Kazakhstan is prepared to act as a regional food supply hub in order to improve global food security, President Kassym-Jomart Tokayev said while addressing the 78th session of the UN General Assembly in New York.
The country has the required resources, infrastructure and logistics for this purpose, he added.
“My country, as the world’s seventh largest grain producer, is the breadbasket of Central Asia,” Tokayev said in his speech on Tuesday. “We are committed to utilizing this agricultural potential to fight global food insecurity.”
Kazakhstan boasts vast agricultural lands, covering approximately 202 million hectares, or 74 percent of the country’s land, making it one of the world's largest countries by agricultural land area. The country's favorable geography and varied climate create a conducive environment for grain cultivation.
Key grain-producing regions in the country include the northern areas like Kostanay, Akmola, and North Kazakhstan, while large-scale production also takes place in East Kazakhstan, Abai, and Pavlodar.
Kazakhstan is Central Asia’s largest grain producer, with the ability to export approximately half of its annual grain production. Wheat is the country’s largest crop by acreage, accounting for 80% of grain production, but it also produces barley, cotton, sunflower seeds, and rice. Kazakhstan takes the lead in flour exports, mainly shipping to other Central Asian nations and Afghanistan.
“Kazakhstan will continue to act as a reliable supplier of grain and other food-staples,” Tokayev said.
At the same time, the Kazakh president expressed the intention to enhance the country’s cooperation with the Islamic Food Security Organization, located in Kazakhstan, as well as UN agencies.
In his speech, Tokayev said that economic and political sanctions have become “a new norm” that erodes the supply chains that ensure food security, threatening millions, especially in vulnerable communities. These problems contribute to the mounting challenges of soaring inflation, job losses, and fears of a worldwide recession, especially for developing nations.
“It is imperative, in this connection, to exclude food and fertilizers from any sanctions and restrictions whatsoever,” Tokayev stressed.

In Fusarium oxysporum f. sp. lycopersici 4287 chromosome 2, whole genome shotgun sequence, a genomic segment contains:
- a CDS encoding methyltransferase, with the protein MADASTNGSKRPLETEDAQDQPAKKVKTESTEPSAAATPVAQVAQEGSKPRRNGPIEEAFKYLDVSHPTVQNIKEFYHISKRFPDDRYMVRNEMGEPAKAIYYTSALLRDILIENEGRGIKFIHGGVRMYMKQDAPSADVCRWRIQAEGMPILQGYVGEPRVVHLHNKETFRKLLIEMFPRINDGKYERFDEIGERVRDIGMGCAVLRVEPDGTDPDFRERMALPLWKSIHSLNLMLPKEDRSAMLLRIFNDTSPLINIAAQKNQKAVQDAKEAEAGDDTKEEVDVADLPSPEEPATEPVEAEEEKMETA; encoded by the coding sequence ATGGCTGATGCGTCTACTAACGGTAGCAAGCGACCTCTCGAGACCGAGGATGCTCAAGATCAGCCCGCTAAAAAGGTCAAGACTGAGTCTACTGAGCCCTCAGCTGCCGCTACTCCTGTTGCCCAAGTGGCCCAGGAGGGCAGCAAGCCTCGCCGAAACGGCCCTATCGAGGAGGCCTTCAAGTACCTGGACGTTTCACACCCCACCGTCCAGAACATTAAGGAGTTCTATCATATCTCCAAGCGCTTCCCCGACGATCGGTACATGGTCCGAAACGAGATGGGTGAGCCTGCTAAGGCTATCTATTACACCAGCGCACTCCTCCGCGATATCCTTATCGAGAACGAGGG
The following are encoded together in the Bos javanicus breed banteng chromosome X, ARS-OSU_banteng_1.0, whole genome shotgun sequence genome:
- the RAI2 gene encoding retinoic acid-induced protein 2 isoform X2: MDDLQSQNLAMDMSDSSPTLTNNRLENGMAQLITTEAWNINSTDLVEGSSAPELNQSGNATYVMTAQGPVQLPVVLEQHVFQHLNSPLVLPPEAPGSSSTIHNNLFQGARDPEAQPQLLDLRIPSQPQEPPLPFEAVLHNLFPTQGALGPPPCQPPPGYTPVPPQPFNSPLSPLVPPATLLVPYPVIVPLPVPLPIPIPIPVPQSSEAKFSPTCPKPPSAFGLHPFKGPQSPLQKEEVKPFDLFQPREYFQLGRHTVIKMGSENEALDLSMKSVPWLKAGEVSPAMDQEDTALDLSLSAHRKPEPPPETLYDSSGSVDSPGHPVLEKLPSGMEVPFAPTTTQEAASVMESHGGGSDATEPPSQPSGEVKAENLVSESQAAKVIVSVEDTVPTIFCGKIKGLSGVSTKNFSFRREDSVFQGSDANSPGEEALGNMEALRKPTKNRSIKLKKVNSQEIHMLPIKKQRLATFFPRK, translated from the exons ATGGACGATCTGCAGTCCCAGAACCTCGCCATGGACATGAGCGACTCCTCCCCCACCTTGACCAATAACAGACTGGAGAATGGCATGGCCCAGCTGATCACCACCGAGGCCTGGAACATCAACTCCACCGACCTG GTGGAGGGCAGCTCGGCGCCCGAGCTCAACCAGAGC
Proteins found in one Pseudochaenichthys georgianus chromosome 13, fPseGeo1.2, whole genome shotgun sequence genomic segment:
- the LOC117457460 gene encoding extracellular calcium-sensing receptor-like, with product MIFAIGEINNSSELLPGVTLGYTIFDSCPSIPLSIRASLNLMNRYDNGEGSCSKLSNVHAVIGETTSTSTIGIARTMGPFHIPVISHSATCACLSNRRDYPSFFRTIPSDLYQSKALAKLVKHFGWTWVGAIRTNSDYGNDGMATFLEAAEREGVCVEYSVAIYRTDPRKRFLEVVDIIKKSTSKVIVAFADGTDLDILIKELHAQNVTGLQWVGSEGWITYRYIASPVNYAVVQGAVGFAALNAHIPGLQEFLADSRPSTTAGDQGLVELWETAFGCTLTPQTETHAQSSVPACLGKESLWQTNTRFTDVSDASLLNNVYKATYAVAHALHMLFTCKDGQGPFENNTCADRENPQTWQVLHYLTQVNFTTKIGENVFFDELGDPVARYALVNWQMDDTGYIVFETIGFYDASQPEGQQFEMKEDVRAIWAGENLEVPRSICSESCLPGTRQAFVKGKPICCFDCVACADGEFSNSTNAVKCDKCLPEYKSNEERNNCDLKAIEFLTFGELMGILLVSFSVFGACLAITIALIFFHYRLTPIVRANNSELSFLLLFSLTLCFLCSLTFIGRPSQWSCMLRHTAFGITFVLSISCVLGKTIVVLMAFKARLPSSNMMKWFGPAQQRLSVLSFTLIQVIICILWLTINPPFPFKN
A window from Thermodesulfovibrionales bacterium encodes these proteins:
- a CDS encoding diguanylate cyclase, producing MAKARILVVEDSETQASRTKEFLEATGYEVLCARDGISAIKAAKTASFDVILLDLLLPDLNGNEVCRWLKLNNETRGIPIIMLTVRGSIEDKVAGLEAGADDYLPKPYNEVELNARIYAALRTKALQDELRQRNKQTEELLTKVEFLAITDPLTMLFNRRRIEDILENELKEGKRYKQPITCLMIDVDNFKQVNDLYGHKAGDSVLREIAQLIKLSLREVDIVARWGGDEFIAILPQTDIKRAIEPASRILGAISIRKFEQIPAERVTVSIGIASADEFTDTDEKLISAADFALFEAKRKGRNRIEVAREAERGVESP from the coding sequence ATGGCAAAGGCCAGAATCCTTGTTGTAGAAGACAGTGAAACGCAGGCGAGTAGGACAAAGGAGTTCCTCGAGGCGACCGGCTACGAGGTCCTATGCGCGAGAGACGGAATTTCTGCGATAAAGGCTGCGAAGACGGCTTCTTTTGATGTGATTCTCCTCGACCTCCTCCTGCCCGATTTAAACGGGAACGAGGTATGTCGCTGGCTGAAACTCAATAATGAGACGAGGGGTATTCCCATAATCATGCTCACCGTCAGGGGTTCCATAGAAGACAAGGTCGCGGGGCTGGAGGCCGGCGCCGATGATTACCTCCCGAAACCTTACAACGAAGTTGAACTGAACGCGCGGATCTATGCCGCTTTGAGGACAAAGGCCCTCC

The president also underscored the strategic significance of developing the transit and transport sector in the region, highlighting the potential pivotal role of the Trans-Caspian International Transport Route (TITR) in strengthening the interaction between the East and West.
The significance of the Trans-Caspian route has grown for Kazakhstan’s economic security, especially as exports through the Russian territory have become increasingly difficult due to the fallout of the war in Ukraine.
In 2022, President Tokayev underscored the importance of fully utilizing the potential of the TITR, also known as the Middle Corridor. This corridor stretches from China to Europe, passing through Central Asia and the South Caucasus.
The Middle Corridor has emerged as a critical trade route between Europe and Asia, offering considerable economic benefits and faster transit times for the landlocked countries in the region.
The primary maritime points on this route are the Baku International Sea Trade Port in Azerbaijan, the Aktau/Kuryk ports in Kazakhstan, and the Turkmenbashi Port in Turkmenistan. These ports promise significant gains for regional trade.
Compared to the Northern Corridor, the Middle Corridor provides a more cost-effective and faster trade route, reducing travel distance by 2,000 kilometers. Additionally, it benefits from more favorable climate conditions and reduces travel time by 15 days compared to sea routes. The Middle Corridor opens up immense opportunities for cargo traffic in Asia, enabling goods to reach the Middle East, North Africa, and the Mediterranean region by integrating port connections in Türkiye.